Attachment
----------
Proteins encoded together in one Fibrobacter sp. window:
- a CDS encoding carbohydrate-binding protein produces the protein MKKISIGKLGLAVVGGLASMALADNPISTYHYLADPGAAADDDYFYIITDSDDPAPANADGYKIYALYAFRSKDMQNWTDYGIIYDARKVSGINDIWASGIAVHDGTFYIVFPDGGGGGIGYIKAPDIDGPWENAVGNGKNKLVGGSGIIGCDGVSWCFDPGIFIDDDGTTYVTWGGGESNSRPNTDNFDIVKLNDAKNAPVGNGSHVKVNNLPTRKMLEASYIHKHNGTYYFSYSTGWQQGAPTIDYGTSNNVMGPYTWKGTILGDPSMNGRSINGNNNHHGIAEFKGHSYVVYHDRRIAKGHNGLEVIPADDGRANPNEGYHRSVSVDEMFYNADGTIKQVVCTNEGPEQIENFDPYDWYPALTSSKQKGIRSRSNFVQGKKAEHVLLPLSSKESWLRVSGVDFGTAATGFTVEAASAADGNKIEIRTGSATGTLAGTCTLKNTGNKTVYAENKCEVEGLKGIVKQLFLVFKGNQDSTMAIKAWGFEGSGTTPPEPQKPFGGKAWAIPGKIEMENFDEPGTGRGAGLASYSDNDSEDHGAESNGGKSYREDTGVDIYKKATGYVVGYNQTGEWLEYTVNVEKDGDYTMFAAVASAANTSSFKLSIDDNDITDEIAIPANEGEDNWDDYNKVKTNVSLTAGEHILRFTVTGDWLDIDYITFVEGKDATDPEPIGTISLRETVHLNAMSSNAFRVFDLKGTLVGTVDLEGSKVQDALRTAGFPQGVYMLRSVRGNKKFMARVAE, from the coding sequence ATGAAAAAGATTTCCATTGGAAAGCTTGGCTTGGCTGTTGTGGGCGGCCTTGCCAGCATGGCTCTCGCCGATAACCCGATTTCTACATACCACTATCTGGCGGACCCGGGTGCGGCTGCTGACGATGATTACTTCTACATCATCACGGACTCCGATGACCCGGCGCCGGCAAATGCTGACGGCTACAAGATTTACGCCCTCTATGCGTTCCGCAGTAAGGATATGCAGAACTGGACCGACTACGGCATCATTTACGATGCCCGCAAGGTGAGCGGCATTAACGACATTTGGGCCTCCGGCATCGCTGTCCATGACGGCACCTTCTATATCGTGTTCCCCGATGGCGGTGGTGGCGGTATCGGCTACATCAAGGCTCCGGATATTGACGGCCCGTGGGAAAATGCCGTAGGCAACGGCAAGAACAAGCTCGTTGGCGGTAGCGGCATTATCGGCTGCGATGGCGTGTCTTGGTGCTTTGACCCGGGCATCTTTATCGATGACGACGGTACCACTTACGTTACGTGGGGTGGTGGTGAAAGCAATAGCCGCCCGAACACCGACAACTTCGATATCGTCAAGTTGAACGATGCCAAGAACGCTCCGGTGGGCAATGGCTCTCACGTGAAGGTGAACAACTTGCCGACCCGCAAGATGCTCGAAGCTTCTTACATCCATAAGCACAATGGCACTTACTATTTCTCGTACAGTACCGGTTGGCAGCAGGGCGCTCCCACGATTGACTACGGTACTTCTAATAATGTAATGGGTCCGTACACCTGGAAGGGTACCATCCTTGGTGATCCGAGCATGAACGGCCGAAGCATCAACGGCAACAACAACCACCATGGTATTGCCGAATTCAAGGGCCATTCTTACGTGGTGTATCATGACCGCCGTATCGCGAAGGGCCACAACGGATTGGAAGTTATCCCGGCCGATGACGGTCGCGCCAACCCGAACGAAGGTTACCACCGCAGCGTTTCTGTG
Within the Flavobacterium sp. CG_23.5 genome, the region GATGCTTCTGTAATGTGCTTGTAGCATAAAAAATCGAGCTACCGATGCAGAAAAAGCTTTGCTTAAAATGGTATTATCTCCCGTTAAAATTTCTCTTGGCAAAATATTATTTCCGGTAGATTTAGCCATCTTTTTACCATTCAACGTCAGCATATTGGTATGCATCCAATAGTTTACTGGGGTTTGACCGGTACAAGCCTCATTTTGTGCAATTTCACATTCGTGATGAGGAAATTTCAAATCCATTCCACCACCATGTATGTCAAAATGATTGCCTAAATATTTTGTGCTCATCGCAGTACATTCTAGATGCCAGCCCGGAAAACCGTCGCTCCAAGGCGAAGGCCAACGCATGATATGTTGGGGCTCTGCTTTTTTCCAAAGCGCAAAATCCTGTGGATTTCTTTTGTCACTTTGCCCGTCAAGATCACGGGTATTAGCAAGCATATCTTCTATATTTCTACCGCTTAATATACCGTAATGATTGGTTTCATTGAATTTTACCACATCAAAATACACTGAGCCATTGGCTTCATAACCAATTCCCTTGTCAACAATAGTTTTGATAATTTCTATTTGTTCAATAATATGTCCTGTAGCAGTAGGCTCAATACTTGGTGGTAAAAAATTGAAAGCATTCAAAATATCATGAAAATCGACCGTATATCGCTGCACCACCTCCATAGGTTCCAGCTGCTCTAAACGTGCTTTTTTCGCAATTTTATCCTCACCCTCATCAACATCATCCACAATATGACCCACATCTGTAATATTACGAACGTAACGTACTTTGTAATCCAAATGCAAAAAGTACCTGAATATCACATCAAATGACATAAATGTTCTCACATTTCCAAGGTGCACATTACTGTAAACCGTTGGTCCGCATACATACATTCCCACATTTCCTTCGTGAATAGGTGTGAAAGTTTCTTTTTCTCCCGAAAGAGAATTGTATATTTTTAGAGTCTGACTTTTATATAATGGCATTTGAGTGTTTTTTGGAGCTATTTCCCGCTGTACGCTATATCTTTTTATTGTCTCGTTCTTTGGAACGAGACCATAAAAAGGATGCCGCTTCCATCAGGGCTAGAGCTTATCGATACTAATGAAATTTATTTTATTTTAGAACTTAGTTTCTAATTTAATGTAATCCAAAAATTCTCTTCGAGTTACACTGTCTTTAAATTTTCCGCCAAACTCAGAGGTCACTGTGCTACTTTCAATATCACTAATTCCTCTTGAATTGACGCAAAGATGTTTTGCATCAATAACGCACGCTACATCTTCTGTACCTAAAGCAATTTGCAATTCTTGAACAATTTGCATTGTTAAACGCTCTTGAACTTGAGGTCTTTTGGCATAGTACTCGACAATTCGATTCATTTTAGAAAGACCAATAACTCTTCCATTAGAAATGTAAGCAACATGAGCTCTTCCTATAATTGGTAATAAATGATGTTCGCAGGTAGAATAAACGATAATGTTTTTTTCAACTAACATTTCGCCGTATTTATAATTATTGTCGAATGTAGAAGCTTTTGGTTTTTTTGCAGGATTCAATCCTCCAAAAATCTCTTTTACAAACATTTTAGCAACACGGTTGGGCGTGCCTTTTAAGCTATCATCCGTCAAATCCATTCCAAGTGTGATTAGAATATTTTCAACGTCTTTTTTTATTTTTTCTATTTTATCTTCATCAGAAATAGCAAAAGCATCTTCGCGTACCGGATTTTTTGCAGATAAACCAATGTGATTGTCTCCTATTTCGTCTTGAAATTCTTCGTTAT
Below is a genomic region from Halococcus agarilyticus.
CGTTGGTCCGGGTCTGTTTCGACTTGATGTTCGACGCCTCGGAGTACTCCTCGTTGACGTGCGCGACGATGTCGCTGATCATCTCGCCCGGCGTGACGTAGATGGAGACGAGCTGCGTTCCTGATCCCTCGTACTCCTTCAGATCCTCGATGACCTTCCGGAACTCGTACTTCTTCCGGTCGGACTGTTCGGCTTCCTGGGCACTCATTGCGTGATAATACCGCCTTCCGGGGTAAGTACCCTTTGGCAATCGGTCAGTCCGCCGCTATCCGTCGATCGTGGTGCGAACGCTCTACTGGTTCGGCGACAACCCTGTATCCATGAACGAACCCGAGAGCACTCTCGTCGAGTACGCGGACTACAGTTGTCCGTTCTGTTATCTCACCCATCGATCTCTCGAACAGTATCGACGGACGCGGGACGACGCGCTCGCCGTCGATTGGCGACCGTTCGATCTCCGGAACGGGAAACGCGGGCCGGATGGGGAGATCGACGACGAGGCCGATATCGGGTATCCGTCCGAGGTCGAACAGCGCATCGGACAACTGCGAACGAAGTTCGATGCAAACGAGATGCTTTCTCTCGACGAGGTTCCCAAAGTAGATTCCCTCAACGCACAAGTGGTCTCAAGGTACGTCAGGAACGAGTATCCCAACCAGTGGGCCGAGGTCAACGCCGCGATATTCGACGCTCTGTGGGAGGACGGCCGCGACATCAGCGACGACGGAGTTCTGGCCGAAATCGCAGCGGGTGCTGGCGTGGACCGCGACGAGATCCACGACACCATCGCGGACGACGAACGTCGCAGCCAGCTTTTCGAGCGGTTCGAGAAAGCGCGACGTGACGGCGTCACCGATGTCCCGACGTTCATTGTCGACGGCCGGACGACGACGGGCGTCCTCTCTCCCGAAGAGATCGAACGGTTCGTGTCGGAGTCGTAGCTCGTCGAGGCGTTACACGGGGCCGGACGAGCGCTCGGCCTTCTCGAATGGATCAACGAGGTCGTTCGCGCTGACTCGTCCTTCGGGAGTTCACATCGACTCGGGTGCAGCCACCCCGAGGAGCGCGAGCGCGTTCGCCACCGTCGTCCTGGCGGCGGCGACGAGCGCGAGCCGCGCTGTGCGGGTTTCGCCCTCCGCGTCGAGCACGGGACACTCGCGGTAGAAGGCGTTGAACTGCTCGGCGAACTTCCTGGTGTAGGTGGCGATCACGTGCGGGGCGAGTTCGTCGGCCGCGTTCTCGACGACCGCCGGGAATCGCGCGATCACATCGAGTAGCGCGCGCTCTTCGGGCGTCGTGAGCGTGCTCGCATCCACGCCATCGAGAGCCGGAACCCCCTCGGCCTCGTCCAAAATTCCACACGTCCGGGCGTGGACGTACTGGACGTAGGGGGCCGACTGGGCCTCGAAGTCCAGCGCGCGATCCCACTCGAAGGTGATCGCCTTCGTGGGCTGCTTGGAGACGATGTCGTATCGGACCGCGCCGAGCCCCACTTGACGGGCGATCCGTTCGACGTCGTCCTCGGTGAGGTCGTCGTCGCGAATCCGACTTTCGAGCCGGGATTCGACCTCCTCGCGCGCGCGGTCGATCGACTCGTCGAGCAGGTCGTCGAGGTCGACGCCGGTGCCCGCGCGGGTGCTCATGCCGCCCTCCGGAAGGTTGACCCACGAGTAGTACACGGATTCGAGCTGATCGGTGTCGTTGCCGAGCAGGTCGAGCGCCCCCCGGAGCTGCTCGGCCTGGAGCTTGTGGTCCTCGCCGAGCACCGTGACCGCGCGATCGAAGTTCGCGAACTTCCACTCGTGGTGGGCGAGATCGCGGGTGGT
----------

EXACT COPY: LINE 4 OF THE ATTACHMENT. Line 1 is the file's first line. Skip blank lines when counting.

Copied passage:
Below is a genomic region from Halococcus agarilyticus.